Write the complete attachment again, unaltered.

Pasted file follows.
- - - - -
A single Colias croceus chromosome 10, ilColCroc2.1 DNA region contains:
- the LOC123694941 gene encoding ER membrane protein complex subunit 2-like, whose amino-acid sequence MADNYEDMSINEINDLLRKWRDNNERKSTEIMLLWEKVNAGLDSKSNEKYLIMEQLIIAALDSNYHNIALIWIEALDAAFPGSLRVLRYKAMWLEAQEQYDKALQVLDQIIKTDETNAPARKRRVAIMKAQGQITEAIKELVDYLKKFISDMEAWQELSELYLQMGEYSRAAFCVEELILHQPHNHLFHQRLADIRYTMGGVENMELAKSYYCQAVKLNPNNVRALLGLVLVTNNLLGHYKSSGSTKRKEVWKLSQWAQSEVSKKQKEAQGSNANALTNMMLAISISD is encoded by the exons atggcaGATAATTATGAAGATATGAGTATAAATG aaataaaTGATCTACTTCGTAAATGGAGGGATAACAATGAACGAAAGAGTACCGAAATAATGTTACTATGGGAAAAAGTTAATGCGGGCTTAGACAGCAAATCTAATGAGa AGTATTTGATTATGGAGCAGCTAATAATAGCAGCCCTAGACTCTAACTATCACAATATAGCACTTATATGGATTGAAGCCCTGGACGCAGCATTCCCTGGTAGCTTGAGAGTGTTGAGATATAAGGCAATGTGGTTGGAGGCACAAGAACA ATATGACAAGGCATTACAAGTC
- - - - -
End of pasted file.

A single Colias croceus chromosome 10, ilColCroc2.1 DNA region contains:
- the LOC123694941 gene encoding ER membrane protein complex subunit 2-like, whose amino-acid sequence MADNYEDMSINEINDLLRKWRDNNERKSTEIMLLWEKVNAGLDSKSNEKYLIMEQLIIAALDSNYHNIALIWIEALDAAFPGSLRVLRYKAMWLEAQEQYDKALQVLDQIIKTDETNAPARKRRVAIMKAQGQITEAIKELVDYLKKFISDMEAWQELSELYLQMGEYSRAAFCVEELILHQPHNHLFHQRLADIRYTMGGVENMELAKSYYCQAVKLNPNNVRALLGLVLVTNNLLGHYKSSGSTKRKEVWKLSQWAQSEVSKKQKEAQGSNANALTNMMLAISISD is encoded by the exons atggcaGATAATTATGAAGATATGAGTATAAATG aaataaaTGATCTACTTCGTAAATGGAGGGATAACAATGAACGAAAGAGTACCGAAATAATGTTACTATGGGAAAAAGTTAATGCGGGCTTAGACAGCAAATCTAATGAGa AGTATTTGATTATGGAGCAGCTAATAATAGCAGCCCTAGACTCTAACTATCACAATATAGCACTTATATGGATTGAAGCCCTGGACGCAGCATTCCCTGGTAGCTTGAGAGTGTTGAGATATAAGGCAATGTGGTTGGAGGCACAAGAACA ATATGACAAGGCATTACAAGTC